Even Robert Moreno — former junior material artist at CD — has heard of the excitement in the Tomb Raider dev house. Moreno, according to his site, worked on “materials and textures of Croft Manor’s main hall” and “modeled and textured the clean and destroyed versions of Croft Manor’s exterior for cinematics” for Underworld. The TRU artist has spoken to Tomb Raider Fanboy, and while he was unfortunately one of the 30 CD employees laid off last January, he shares he still hears from his friends from the team and “they say the next Tomb Raider looks very promising.”
Well, will it be SO promising it will make us say “Oh Lara, I love you so much”? THAT, we’ll have to wait and see.
Definitely more on the game as things develop, which they will, eventually.
Tags: Crystal Dynamics, develop 100, e3 2009, Eidos, game studio, Lara Croft, successful, tomb raider, Underworld
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The 2009 edition of book series Develop 100 has ranked the Tomb Raider dev house as the 43rd most bankable game studio of the world, beating the likes of Bandai Namco, Bioware, Bungie, Rare, and, yes, Square Enix. Published by Develop, Develop 100 ranks the world’s most successful game studios based on a variety of criteria, including critical success or review scores, industry standing, and sales data of their respective games.
Tomb Raider Underworld, the most recent title developed by Crystal Dynamics, only sold an estimated 1.5 million units as of January 2009 — a sales count, despite surpassing the million mark, deemed disappointing by Eidos for Lara Croft’s eighth outing. This was followed by 30 Crystal Dynamics employees being laid off “to eliminate redundancy and give the studio tighter focus moving forward” and a directive for a Lara Croft make-over for the next game. Underworld has since reached 2.6 million units sold, ranking the game sixth lowest-selling of all nine major outings of the franchise.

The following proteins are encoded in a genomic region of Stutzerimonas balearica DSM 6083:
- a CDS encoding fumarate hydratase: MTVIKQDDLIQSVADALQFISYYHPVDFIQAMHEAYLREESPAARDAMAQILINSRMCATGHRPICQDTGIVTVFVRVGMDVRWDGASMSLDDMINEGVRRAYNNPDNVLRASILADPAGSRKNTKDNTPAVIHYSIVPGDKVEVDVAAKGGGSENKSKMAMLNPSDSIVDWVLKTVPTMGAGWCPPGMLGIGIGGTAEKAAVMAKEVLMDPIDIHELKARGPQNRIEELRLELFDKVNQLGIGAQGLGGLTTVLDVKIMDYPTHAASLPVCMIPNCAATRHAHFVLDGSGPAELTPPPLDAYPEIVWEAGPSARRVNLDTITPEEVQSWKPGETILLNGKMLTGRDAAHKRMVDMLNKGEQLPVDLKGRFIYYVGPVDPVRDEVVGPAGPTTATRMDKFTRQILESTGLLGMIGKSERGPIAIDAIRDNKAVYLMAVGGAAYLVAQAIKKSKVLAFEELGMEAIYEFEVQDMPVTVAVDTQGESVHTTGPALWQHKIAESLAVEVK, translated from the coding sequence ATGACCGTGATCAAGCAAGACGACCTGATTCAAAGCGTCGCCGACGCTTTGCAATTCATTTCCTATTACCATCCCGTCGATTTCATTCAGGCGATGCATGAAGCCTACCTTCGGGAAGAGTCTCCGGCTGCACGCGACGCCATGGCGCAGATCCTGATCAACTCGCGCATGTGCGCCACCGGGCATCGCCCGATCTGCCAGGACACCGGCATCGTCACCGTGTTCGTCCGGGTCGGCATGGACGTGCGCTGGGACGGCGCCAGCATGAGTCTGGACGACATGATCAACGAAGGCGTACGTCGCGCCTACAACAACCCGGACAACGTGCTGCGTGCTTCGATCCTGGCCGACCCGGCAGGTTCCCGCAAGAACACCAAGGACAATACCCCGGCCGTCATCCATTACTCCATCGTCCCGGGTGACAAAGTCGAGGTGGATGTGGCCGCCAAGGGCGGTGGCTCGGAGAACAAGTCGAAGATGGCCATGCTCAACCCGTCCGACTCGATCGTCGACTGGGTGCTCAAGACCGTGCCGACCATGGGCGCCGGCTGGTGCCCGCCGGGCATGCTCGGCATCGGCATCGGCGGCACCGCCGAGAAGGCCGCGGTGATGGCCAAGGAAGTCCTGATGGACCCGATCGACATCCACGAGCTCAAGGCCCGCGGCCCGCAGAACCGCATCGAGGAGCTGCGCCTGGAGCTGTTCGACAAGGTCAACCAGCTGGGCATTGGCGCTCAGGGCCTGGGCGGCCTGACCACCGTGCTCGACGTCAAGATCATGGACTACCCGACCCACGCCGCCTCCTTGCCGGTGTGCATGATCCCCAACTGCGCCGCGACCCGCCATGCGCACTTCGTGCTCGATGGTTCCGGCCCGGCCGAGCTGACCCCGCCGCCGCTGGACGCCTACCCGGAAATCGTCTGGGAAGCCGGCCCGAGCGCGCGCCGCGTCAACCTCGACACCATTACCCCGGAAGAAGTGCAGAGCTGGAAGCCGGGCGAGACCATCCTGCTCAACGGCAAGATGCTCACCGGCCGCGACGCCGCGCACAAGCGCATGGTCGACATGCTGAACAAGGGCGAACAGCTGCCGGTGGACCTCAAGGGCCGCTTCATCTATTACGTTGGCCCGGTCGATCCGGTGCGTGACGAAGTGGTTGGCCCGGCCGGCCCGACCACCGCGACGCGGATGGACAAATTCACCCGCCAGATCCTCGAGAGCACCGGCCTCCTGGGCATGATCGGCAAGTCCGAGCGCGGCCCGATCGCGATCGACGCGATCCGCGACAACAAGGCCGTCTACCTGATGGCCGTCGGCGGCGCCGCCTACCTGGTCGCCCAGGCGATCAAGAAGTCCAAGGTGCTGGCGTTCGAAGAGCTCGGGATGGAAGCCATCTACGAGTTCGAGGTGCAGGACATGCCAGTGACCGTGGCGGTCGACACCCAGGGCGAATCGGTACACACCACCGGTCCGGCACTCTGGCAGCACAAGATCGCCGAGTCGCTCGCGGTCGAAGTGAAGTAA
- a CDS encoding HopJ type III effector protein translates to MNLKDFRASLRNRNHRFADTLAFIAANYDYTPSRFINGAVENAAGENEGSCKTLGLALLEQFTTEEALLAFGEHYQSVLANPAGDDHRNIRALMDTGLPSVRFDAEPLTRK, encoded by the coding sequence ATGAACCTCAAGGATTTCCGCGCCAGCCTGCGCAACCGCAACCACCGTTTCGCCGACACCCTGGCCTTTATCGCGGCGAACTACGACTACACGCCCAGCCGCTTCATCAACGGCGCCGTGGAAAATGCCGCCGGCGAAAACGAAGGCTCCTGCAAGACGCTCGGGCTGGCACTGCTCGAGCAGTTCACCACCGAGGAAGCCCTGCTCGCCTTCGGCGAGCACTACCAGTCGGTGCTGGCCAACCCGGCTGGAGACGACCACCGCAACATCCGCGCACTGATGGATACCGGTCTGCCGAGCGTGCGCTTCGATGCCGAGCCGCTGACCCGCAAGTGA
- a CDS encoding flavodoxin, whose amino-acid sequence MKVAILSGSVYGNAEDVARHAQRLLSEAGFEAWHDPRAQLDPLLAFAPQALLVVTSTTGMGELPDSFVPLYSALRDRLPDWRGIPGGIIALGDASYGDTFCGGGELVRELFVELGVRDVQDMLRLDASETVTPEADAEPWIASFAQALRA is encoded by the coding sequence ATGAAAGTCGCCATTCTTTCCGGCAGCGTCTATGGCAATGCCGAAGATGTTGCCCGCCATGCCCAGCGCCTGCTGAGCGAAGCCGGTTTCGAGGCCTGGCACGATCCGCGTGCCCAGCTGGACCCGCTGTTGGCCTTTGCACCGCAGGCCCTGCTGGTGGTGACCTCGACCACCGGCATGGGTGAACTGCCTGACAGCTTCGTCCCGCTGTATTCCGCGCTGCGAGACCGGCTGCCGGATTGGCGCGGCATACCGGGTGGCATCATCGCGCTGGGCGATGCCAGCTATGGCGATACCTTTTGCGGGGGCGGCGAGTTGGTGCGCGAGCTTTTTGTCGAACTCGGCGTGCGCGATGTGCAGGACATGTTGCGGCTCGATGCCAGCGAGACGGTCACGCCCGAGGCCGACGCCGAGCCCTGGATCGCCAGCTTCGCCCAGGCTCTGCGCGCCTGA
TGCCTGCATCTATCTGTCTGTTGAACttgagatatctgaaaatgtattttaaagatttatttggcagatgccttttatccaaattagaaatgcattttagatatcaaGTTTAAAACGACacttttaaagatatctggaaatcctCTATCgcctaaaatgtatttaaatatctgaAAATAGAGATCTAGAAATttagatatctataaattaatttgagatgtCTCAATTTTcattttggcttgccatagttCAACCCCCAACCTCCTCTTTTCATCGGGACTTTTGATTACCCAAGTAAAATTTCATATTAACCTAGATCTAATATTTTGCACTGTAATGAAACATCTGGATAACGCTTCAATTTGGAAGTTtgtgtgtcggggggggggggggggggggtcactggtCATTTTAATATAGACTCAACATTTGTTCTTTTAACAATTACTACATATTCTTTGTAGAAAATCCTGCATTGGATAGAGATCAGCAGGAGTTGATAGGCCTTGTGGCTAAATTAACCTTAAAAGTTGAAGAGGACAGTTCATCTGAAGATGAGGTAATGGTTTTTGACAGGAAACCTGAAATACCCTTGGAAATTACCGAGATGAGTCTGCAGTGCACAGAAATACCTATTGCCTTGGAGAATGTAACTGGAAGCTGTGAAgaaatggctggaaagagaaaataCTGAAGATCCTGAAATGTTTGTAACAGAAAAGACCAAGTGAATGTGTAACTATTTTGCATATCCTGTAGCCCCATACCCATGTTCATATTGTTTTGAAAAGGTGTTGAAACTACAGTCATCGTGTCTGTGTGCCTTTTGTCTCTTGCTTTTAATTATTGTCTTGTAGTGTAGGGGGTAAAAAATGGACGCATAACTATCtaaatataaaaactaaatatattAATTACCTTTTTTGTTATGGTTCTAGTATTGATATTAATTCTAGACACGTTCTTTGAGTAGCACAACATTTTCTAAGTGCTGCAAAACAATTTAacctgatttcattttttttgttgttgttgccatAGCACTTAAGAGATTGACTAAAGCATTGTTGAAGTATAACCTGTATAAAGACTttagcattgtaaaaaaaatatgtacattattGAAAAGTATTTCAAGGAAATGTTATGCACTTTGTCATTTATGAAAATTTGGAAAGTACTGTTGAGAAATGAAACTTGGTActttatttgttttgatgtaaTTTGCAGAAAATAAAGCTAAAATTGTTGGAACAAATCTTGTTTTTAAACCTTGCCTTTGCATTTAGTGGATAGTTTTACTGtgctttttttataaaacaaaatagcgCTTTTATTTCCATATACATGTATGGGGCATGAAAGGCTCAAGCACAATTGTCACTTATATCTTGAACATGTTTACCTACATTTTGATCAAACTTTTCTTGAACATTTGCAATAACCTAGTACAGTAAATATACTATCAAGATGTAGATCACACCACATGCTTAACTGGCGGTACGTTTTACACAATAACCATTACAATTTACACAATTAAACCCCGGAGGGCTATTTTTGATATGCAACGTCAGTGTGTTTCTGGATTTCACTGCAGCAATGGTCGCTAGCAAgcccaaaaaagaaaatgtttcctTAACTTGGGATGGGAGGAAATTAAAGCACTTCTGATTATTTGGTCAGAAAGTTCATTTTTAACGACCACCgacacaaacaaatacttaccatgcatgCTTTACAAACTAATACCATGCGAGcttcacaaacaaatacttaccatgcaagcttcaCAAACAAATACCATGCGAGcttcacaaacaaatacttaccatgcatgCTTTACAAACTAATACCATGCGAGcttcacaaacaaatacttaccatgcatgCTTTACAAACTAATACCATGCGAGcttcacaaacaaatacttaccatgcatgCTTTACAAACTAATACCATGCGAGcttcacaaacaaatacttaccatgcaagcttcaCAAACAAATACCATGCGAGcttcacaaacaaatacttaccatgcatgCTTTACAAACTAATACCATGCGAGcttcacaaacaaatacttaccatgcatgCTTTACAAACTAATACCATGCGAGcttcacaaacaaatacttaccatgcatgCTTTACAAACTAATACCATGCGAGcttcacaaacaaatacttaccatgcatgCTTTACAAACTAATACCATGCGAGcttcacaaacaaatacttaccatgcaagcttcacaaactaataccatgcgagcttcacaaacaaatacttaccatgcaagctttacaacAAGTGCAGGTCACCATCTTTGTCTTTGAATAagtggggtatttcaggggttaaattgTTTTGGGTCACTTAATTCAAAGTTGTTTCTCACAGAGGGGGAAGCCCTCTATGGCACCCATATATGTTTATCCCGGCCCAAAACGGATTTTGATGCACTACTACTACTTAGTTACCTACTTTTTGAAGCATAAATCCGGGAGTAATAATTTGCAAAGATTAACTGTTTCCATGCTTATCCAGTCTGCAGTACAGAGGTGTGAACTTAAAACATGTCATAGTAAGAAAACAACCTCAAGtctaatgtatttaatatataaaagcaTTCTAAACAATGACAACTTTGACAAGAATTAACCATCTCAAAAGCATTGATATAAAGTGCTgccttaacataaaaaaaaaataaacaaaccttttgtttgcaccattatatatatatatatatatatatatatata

The game, however, has received generally respectable reviews, garnering 75 out of a possible hundred on Metacritic, which has led Eidos to give Crystal Dynamics directive to solely focus on the Tomb Raider franchise. Ian Livingstone, Eidos life president, has hinted that Crystal Dynamics is already hard at work on the ninth entry to the series, saying that “remarkable things” being added to the game will make you say “Oh Lara, I love you so much!”
In February, a Crystal Dynamics representative said that “it’s too soon to say anything about the next game,” and while Lara’s next game does seem to still be tightly under wraps, Eric Lindstrom, former creative director at the Redwood-based team, hinted in November 2008 that there have been talks of adding a multiplayer feature to the next game.
This was substantiated by Crystal Dynamics’ March ’09 job openings, which included an Online Programmer, whose job is to collaborate with “designers, artists, and other programmers” — as the job description puts it — “to develop and iterate on an online functionality including areas like multiplayer, user content sharing, community features, game metrics, etc.” While there is no solid indicator of what Ian Livingstone exactly means by “remarkable things,” perhaps a safe bet would be the added functionality of multiplayer in the Laraverse.
As E3 2009 closes in, we are still left guessing if Lara will even be making an appearance at the expo. Of Eidos’ portfolio, only Deus Ex 3 has so far been confirmed to be shown at the event. While fans of Tomb Raider are no doubt enthused at the prospect of a ninth Lara game, Crystal Dynamics would do well to focus on the more essential part of making a game — its development, rather than its advertisement.
Stay tuned to Tomb Raider Fanboy for all the latest and newest and Lara Croft and Tomb Raider.